Conducting elections also poses the tough logistical challenge of moving ballot materials around the country as well as maintaining security throughout the process, said Faouzi Kilembe, an independent researcher and a Central African who spoke to the USIP event via video.
But Ambassador Laurence Wohlers, a senior fellow at Meridian International and a former top U.S. diplomat to the Central African Republic, said waiting for conditions to get better before holding elections is not the answer.
The international community instead should prepare for the next steps following the election, Wohlers said. A new president who’s likely to be a Christian from the south may take office with no institutions of state, no army and totally dependent on the international community, and can quickly lose credibility, he said.
U.S. Role and Joseph Kony
“Clearly security is the No.1 question, especially in the south,” Wohlers said. The new government and the international community must look at “how do you rebuild an army, as difficult and complicated as it’s going to be. As long as all the guns are controlled by those who are not supposed to have them, you are not going to have security,” he said.
The U.S. has seen its role in the Central African Republic mostly through the anti-terrorism efforts undertaken in the search for Joseph Kony of the Lord’s Resistance Army, said Ledio Cakaj, an independent consultant who tracks the militant group.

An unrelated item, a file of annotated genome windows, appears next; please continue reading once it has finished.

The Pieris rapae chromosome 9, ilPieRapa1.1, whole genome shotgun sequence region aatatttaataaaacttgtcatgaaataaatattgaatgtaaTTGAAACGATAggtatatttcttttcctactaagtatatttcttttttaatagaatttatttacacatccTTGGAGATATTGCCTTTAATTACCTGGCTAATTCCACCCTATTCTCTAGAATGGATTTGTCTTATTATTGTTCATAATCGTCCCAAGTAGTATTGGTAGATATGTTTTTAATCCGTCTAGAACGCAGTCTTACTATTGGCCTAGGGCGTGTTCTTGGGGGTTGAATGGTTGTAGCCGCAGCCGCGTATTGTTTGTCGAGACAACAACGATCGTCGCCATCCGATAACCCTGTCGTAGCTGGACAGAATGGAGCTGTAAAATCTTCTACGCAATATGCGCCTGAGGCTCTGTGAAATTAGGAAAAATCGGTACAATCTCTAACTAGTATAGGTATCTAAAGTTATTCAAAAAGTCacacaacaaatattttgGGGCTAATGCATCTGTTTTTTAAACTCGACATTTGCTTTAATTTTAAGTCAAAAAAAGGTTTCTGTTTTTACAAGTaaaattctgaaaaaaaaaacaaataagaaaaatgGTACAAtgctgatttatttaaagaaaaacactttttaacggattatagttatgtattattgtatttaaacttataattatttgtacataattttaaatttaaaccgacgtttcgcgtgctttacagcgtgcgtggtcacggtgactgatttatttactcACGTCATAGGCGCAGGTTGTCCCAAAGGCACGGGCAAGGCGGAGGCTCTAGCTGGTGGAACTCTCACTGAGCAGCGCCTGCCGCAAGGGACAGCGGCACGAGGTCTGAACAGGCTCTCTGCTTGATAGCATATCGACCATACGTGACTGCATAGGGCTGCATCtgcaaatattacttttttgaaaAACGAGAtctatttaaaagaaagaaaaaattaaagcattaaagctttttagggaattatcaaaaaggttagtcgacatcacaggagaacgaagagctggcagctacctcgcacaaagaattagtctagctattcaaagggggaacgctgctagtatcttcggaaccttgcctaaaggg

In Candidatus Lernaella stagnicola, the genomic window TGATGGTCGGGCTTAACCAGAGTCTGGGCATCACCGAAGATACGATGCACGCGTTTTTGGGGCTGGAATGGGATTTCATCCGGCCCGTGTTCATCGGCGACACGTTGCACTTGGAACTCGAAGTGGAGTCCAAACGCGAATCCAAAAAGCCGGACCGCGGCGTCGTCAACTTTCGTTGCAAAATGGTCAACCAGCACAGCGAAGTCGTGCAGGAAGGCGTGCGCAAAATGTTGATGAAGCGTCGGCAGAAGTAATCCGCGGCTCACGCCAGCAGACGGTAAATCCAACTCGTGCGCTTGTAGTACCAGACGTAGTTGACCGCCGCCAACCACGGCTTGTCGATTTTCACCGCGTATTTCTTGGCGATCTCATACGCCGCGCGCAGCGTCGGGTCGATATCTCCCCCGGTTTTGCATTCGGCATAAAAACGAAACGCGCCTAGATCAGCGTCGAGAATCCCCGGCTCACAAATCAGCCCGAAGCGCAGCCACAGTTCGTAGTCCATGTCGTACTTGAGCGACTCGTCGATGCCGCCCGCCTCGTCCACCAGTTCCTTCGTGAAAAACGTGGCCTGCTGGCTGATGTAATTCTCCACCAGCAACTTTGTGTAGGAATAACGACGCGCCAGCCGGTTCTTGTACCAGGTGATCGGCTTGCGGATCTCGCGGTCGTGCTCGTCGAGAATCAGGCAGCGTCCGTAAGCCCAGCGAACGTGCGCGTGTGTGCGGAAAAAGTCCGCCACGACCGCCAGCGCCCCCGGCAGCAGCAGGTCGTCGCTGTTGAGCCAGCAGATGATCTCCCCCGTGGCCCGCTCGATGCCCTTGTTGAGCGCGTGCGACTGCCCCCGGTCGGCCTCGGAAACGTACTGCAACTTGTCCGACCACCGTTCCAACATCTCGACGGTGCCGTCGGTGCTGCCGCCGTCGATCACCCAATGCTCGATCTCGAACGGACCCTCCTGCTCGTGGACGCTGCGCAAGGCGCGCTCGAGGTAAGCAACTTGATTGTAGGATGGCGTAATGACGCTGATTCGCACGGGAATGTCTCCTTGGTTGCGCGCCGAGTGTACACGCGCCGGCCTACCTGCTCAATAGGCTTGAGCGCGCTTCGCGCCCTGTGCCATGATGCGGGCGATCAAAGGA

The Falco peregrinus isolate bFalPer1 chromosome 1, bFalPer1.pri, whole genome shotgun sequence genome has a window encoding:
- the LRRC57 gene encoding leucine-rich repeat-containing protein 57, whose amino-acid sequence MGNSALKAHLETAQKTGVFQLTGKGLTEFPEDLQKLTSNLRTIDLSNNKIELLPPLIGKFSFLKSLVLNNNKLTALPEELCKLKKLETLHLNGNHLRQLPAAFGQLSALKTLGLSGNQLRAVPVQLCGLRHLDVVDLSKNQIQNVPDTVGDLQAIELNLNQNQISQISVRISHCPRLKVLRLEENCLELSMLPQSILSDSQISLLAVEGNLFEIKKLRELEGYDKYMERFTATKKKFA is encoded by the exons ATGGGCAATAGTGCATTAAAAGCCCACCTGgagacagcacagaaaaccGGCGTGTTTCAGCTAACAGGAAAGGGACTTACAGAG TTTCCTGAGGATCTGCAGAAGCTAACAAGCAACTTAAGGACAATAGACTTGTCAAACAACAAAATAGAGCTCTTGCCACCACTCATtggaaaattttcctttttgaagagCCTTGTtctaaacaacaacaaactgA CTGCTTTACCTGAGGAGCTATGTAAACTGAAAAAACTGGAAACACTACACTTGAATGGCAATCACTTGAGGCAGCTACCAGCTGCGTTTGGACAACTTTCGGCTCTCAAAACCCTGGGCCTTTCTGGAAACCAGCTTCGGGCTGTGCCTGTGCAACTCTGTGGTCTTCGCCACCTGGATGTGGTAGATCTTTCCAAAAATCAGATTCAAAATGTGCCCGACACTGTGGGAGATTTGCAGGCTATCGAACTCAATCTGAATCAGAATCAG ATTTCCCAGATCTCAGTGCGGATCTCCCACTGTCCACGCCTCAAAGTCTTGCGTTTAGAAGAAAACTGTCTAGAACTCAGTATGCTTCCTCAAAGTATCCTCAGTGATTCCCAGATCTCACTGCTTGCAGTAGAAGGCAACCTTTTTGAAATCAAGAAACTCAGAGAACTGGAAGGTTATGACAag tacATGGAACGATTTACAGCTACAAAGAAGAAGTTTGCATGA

The Lord’s Resistance Army, which originated in Uganda but has been chased out of that country, now finds home in nearby nations with weak security structures and porous borders, including the Central African Republic and the Democratic Republic of Congo.
The U.S. has about 50 special operations forces tracking down Kony, and the overall military expenditure could be as high as $500 million, including classified spending, Cakaj said. In comparison, U.S. humanitarian aid is roughly about 5 percent of that amount, he said.
“That’s something that’s going to be a problem if you want to talk about lasting change,” especially since many local communities still suffer for lack of assistance in getting projects off the ground, he said.
The difficulty that international actors face in finding solutions that work in the Central African Republic is compounded by a poor understanding of the country’s history and an absence of contextual knowledge, said Louisa Lombard, assistant professor of anthropology at Yale University and a co-editor of the collection of essays.
“If you look at the history of CAR, you find that during the colonial era, the French government leased the entirety of the country’s territory to concessionary companies to run for profit and administer as they saw fit,” Lombard said. “The central government didn’t have the money, the resources and manpower to be able to undertake those tasks. And that legacy remains with us,” she said.
People in power still see their role mostly as contracting with global agencies to provide governance and extract the country’s resources, she said.
Aid donors, U.N. officials and foreign military leaders often discuss solutions to problems among themselves and not with Central Africans, which makes it “difficult to bring those issues into the open and debate,” Lombard said.